Auger-Aliassime into round of 16 at Italian Open after upset of 8th seed Schwartzman
Canadian teammate Shapovalov quickly disposes of Polish qualifier in opening match
Canada's Felix Auger-Aliassime is heading to the third round of the Italian Open after notching an upset victory on Tuesday.
Auger-Aliassime, from Montreal, downed No. 8 seed Diego Schwartzman of Argentina 6-1, 6-3 at the ATP Masters 1000 clay-court event.
The Canadian, ranked 21st in the world, converted on five of six break-point opportunities against Schwartzman, a semifinalist on clay at the French Open last year.
"I think he was struggling to find openings on the court. I took advantage of that," Auger-Aliassime said.
"I kept going for my shot with no hesitation, stick to my game plan. I was able to do that well outside of the little bit of slump in the second when I got broken back. I missed a few easy shots."
WATCH | Auger-Aliassime breezes to victory over Schwartzman:
Auger-Aliassime won 76 per cent of points when he got his first serve in, 28 percentage points better than Schwartzman.
"I can be happy also with the way I served," Auger-Aliassime said. "Outside of one game, it was very complete.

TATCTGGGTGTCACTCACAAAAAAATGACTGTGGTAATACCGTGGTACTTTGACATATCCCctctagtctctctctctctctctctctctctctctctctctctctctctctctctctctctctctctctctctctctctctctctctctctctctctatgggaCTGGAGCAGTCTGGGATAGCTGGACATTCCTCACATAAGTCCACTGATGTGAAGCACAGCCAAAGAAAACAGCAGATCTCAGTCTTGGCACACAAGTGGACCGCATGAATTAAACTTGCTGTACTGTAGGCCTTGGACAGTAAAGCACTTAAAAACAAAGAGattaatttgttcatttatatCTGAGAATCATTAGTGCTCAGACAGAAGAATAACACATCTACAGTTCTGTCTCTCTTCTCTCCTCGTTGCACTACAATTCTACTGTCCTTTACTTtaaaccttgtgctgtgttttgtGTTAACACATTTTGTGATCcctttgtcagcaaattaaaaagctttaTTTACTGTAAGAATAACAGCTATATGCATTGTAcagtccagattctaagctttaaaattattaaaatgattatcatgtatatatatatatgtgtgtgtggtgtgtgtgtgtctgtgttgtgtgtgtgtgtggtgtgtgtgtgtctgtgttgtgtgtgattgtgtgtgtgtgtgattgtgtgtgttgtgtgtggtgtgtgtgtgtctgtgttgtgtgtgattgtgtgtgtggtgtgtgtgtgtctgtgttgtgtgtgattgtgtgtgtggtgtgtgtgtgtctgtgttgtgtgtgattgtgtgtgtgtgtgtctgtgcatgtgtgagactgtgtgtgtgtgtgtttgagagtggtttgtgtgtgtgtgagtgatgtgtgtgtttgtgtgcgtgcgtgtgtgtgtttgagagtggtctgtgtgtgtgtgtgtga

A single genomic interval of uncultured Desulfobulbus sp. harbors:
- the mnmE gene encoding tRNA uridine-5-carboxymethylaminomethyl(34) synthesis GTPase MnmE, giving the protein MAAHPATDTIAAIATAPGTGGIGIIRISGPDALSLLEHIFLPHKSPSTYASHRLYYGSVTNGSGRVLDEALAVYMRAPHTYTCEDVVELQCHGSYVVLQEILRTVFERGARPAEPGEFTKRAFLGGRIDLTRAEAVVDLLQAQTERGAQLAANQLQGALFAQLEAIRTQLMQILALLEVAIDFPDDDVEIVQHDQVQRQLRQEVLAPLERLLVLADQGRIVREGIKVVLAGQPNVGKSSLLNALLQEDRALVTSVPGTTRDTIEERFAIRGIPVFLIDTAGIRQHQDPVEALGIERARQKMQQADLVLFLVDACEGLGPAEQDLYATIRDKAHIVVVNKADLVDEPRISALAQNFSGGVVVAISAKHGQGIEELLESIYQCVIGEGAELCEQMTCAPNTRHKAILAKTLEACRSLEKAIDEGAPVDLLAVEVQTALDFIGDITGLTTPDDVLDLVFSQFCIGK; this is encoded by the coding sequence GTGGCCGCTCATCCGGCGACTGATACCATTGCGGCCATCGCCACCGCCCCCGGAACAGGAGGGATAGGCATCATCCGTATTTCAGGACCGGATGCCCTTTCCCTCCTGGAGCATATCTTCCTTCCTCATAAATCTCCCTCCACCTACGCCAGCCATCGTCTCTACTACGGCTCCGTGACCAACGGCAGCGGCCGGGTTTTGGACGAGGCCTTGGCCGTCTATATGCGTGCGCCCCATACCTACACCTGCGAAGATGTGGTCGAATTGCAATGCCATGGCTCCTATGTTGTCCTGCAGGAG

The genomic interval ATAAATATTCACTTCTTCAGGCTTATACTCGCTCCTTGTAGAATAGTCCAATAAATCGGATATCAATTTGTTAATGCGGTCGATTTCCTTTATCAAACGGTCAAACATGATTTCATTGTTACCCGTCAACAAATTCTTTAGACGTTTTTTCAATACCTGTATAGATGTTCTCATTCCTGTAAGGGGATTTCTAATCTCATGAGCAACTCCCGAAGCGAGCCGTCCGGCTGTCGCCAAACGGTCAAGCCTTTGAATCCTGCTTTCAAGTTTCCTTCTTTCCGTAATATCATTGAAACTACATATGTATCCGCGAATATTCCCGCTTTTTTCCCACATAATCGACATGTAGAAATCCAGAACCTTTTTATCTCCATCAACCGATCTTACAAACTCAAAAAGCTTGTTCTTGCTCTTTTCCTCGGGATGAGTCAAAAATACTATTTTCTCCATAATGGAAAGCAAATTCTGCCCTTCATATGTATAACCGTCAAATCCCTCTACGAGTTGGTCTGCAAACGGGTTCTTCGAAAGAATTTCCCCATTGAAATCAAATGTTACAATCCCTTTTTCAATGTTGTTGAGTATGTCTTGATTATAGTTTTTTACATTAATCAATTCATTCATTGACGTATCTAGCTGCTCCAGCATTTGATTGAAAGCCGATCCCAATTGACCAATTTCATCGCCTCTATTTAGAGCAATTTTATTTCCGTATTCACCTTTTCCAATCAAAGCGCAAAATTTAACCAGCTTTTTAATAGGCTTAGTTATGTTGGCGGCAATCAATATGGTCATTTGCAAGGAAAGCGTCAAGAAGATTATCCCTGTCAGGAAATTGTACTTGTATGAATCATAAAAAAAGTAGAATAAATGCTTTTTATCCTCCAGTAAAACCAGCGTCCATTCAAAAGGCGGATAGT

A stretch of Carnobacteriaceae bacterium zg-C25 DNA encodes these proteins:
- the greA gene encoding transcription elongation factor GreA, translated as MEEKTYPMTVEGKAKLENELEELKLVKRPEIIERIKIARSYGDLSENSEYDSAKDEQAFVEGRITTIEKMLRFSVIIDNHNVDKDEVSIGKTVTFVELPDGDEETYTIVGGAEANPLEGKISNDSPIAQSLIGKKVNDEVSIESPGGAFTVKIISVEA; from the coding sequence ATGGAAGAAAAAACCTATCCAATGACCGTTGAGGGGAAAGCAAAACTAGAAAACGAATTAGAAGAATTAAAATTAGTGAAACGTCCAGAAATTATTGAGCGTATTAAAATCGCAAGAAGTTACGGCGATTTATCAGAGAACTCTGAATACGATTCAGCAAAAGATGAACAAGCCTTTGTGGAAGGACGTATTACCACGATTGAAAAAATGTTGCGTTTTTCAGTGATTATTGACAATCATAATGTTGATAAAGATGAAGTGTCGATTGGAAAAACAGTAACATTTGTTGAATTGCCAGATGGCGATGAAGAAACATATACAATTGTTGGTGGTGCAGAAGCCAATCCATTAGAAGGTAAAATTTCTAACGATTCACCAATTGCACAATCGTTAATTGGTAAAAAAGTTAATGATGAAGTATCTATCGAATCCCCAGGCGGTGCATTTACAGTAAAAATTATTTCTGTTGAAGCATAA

"Yeah, I mean, overall good performance from my part. Straight sets. I can be happy to get through before the rain and to be in the third round."
Auger-Aliassime will face the winner of a match between No. 12 seed David Goffin of Belgium and Argentine qualifier Federico Delbonis in the round of 16.
Earlier, No. 13 seed Denis Shapovalov of Richmond Hill, Ont., crushed Polish qualifier Kamil Majchrzak 6-1, 6-3 in a first-round match.
WATCH | Shapovalov makes quick work of Poland's Kamil Majchrzak:
Shapovalov saved the only break point he faced.
He won 81 per cent of his points when he got his first serve in, 40 per cent ahead of Majchrzak's rate.
Shapovalov will face world No. 69 Stefano Travaglia, of Italy, in the second round.
Nadal casts doubt over Olympic participation
Rafa Nadal has raised doubts about his participation in this year's Tokyo Olympics amid the COVID-19 pandemic, saying Tuesday he has to be flexible and cannot give a clear answer until he organizes his schedule for the year.
Japan has extended a state of emergency in Tokyo and three other areas until the end of May as the country battles a surge in COVID-19 cases, raising new questions about whether the rescheduled July 23-Aug. 8 Games should go ahead.
"In a normal world I'll never think about missing Olympics," he said from the Rome Masters. "There's no doubt about that. Everybody knows how important it has been for me to always play in the Olympics.
"Under these circumstances, I don't know. … I need to organize my schedule. In a normal year, I know my schedule almost 100 per cent from Jan. 1 until the end of the season."
Japan's top-ranked men's and women's players — Kei Nishikori and Naomi Osaka — have raised concerns about staging the Games amid the pandemic.
WATCH | Should COVID-19 cases among athletes affect Olympic protocols?
With files from Reuters